The Gambler Addiction Index (GAI) is designed for gambler (male and female)
assessment. The Gambler Addiction Index (GAI) contains seven measures (scales)
that measure client truthfulness, gambling involvement, suicidal ideation,
substance (alcohol and other drugs) use and abuse, and stress handling
The GAI has been standardized on gamblers. More specifically, the GAI's
standardization studies involved people being treated for gambling and related
problems and probationers with gambling-related problems. GAI research is
summarized in the document titled "GAI: An Inventory of Scientific Findings."
Seven GAI Scales (Measures)
The GAI contains 7 separate scales (measures):
Measures how truthful the client was while completing the GAI. This scale
identifies defensiveness, denial and faking.
Gambling Severity Scale:
Measures gambling interest and involvement on a continuum from normal (Low
Risk) to pathological (Severe Problem).
Identifies suicide prone individuals. Gamblers are often desperate, overwhelmed
and potentially suicidal.
Measures alcohol (beer, wine and other liquor) use and abuse. This scale
measures the severity of alcohol abuse.
Measures illicit drug (marijuana, crack, cocaine, amphetamines, barbiturates
and heroin) use and abuse. This scale measures the severity of drug abuse.
DSM-IV Gambling Scale:
In the Diagnostic and Statistical Manual of Mental Disorders (DSM-IV) a person
must agree to 5 or more of 10 criteria to be classified a Pathological Gambler.
This classification scale identifies pathological gamblers.
Stress Coping Abilities Scale:
Measures how well the gambler copes with stress, tension and pressure. Stress
exacerbates emotional problems.
* * * * *
The interaction of these seven largely determines the gambler's outlook and
subsequent behavior. For more information on scale interpretation, click on the GAI Scale Interpretation link.
Many mental health practitioners believe these 7 (scales or measures) variables
are necessary, if not essential, to understanding seriously committed gamblers.
GAI Test Booklets
GAI test booklets are provided free. These booklets contain 166 items (127
true/false, 39 multiple choice). These booklets are written at a high 5th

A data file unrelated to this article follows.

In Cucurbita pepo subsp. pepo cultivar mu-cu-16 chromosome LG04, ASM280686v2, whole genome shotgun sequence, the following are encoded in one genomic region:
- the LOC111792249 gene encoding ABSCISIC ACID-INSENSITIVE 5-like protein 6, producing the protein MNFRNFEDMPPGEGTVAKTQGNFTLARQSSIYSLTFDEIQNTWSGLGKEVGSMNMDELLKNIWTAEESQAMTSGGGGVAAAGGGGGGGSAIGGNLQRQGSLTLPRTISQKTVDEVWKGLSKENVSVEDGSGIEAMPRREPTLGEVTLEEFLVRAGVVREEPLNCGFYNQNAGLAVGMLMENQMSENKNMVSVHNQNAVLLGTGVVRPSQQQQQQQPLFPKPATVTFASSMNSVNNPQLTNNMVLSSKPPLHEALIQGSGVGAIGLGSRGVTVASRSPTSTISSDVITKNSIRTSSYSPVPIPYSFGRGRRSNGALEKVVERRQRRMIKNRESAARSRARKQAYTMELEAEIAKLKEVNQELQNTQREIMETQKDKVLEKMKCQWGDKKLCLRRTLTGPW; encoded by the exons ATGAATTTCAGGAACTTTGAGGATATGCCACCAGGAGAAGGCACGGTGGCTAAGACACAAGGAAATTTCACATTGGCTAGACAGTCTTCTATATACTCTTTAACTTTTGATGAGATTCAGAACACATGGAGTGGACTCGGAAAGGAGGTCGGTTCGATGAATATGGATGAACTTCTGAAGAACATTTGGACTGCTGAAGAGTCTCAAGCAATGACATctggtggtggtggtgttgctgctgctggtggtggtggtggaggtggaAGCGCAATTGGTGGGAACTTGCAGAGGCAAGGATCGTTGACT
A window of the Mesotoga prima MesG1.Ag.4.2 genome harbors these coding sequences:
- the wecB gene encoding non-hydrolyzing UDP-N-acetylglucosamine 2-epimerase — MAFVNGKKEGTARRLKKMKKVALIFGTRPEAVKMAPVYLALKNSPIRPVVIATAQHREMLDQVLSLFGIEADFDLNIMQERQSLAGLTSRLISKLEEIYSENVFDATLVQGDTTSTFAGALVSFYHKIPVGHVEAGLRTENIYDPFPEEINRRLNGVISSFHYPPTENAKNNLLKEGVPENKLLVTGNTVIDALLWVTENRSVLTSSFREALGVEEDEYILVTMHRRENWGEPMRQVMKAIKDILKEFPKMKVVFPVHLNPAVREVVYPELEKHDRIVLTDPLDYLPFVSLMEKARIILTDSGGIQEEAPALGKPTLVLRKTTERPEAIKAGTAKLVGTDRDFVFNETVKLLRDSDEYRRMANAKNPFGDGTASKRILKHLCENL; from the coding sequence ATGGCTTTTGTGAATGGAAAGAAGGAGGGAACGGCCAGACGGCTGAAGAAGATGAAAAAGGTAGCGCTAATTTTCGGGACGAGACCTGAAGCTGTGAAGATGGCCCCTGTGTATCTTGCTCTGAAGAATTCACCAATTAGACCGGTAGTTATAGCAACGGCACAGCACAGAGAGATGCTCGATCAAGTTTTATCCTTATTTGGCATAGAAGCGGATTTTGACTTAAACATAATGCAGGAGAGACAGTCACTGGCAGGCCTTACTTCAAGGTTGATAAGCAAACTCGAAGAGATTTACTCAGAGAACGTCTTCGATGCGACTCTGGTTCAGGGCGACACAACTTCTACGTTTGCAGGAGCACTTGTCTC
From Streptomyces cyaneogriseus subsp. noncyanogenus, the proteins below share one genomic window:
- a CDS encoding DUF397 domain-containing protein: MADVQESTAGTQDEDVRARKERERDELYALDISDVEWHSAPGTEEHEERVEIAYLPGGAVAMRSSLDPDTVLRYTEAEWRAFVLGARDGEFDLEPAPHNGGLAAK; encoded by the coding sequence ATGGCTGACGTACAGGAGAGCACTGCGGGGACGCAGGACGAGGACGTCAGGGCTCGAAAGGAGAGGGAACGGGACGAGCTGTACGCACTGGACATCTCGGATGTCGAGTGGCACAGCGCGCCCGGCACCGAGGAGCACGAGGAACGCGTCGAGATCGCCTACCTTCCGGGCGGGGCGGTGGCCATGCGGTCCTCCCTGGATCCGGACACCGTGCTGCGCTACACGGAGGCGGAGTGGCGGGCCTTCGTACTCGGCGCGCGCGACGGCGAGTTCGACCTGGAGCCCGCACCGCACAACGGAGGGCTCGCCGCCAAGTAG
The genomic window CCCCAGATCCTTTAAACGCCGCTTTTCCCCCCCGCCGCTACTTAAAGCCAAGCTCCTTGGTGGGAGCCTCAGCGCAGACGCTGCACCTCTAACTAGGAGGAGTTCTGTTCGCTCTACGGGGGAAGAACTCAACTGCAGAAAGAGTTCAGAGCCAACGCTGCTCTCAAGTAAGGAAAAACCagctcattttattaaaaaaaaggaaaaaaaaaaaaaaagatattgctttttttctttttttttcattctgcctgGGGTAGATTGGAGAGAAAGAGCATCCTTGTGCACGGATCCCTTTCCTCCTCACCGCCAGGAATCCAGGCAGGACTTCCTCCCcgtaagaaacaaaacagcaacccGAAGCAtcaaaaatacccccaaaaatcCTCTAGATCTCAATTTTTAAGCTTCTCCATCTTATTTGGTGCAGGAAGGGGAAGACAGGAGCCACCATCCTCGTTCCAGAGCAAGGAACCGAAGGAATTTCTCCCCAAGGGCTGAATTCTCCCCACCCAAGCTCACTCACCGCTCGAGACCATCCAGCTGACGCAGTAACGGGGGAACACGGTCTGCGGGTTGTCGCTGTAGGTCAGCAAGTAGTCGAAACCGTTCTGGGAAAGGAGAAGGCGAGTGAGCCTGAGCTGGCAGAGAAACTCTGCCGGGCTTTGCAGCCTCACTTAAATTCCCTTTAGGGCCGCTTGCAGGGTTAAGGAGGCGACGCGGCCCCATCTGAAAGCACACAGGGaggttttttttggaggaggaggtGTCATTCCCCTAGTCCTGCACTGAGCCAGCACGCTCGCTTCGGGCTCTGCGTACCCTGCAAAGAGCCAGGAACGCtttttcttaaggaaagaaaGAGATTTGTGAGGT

grade to low 6th grade reading level. If a person can read the
newspaper, they can read the GAI. It takes 35 minutes to complete the
GAI. GAI test booklets are available in English and Spanish.
In brief, GAI reports summarize the gambler's self-reported court history,
explain what attained scale scores mean and offer specific score-related
Within 3 minutes from test data computer entry, automated (computer-scored)
reports are printed on-site. These reports summarize a lot of information in an
easily understood format. For example, these reports include a gambler profile
(graph), which summarizes client findings at a glance. Also included is an
explanation of what each score means and specific score-related
recommendations. Emphasis has been placed on having helpful and easily
understood GAI reports.
To go directly to the example GAI report, click on the GAI Report link.
The GAI is available on Windows diskettes. Windows diskettes require a one-time
computer setup procedure after which GAI data diskettes containing 25 or 50
test applications are used. Training manuals are provided, and new test users
can be walked through these procedures over Behavior Data Systems, Ltd. (BDS)
Proprietary GAI data diskettes contain 25 or 50 test applications. These 3½"
diskettes score, interpret and print GAI reports on-site. Once a GAI account is
established, ordered diskettes are mailed to users. When all test applications
(25 or 50) are used, diskettes are returned to Behavior Data Systems where the
test data and demographics are downloaded into the GAI database for subsequent
research analysis. The proprietary "delete names program" is activated by the
test user with a few keystrokes to delete and remove all client names from
diskettes before they are returned to Behavior Data Systems. Deleting all
client names insures client confidentiality and compliance with HIPAA (federal
regulation 45 C.F.R. 164.501).
The GAI system contains a proprietary database. Earlier, it was noted that all
GAI used diskettes are returned to Behavior Data Systems, and the test data
along with related demographics are downloaded into the GAI database. This
database allows ongoing research and testing program summary capabilities that